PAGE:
To simulate a dynamic weight-bearing knee motion, an upright knee simulator was used. This model has previously been described in detail [16
]. The knee simulator consists of a vertical frame with a linear actuator (termed main actuator: linear electrical servo motor; Parker Hannifin, Offenburg, Germany), five smaller linear actuators (termed muscle actuators; Parker Hannifin, Offenburg, Germany) that generate the forces and motions of the five simulated muscles (Rectus femoris, vastus lateralis, vastus medialis, semitendinosus, and biceps femoris), a three degree-of-freedom (flexion-extension, adduction-abduction and vertical translation guided by a ball rail system) hip joint assembly, and a three degree-of-freedom (Internal-External rotation, flexion-extension, and adduction-abduction) ankle joint assembly (figure ). With the designed degrees of freedom in the hip and ankle joints, the knee simulator allows unconstrained tibiofemoral movements in all six degrees of freedom [17
]. Each of the six actuators can be controlled independently. The movement of the hip joint assembly is guided by a vertically-aligned ball rail bearing. In both of the hip and ankle assemblies, uni-axial (vertical) load sensors (Velomat, Kamenz, Germany) are mounted to measure the vertical reaction forces in the corresponding bearings (ankle and hip forces, respectively). Muscle forces were simulated by linear electrical servo motors via steel cables attached to the tendon of each muscle, and their forces were measured by uni-axial load cells.
Figure 1 Picture of the knee simulator. The system is able to simulate a continuous weight-bearing knee flexion while moving the vertical frame and adjusting the muscle loads according to a predefined constant force measured by an uni-axial load cell in the ankle (more ...)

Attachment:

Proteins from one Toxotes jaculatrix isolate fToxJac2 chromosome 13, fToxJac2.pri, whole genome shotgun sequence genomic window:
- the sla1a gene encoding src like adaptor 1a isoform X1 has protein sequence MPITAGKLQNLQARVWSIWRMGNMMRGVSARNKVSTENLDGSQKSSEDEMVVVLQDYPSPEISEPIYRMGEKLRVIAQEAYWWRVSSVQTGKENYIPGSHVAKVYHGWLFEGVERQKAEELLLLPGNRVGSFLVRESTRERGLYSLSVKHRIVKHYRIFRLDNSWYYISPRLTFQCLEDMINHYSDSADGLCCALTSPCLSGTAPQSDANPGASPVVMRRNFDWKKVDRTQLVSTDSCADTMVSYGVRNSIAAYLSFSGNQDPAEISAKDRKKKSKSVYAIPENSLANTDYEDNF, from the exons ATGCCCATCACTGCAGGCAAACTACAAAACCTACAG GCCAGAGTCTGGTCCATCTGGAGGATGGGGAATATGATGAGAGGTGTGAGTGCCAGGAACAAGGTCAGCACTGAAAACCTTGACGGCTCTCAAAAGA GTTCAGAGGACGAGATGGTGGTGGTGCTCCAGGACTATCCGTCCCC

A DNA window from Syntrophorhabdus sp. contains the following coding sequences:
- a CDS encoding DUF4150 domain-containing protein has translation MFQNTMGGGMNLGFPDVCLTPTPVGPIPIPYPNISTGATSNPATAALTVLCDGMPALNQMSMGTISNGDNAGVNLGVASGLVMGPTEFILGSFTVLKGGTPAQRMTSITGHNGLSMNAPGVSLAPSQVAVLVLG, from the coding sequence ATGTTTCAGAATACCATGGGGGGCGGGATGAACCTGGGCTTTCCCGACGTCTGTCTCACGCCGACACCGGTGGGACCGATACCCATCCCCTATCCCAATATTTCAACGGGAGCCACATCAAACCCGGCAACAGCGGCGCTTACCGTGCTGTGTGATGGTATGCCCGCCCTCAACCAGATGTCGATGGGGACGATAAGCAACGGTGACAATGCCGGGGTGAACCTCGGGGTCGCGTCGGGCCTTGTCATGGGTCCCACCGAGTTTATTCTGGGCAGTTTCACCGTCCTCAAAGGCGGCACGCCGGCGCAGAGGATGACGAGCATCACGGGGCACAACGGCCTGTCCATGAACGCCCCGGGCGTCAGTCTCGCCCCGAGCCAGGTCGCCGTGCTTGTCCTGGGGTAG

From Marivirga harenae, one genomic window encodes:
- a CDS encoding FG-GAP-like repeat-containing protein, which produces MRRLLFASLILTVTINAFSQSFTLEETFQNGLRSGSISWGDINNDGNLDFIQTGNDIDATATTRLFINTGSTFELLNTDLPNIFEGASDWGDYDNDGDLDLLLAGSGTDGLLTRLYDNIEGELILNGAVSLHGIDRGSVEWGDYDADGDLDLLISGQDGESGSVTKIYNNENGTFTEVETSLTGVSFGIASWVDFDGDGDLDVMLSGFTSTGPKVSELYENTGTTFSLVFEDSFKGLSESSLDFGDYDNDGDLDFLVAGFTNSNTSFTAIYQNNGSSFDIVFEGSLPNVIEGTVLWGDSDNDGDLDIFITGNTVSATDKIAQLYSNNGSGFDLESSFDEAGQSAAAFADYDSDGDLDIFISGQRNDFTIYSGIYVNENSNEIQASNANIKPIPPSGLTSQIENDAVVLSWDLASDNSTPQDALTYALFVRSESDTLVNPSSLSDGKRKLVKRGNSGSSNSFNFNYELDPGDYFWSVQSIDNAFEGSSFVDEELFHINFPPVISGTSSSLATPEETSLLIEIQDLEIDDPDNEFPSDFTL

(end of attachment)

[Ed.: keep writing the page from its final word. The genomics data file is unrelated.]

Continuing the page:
Twelve fresh-frozen human cadaveric knee specimens with an age at the time of death of 75 ± 13 years (mean ± standard deviation) were studied. The femur and tibia were cut 15 cm from the joint line, and, while keeping the joint capsule and the collateral ligaments intact and the five aforementioned muscle tendons exposed, all other skin and soft tissues were removed. The fibula was secured to the tibia with cortical screws to prevent its motion during the test. Each of the femur and tibia was mounted onto a thick-walled steel cylinder using a bone cement compound (PMMA: Technovit 2060, Heraeus Kulzer, Hanau, Germany) and multiple accurately-positioned set screws. To achieve a secure grip of the tendon, a custom-manufactured metal tendon clamp was used to connect the tendon to the muscle actuator with a cable whose line of action is parallel to the femoral shaft.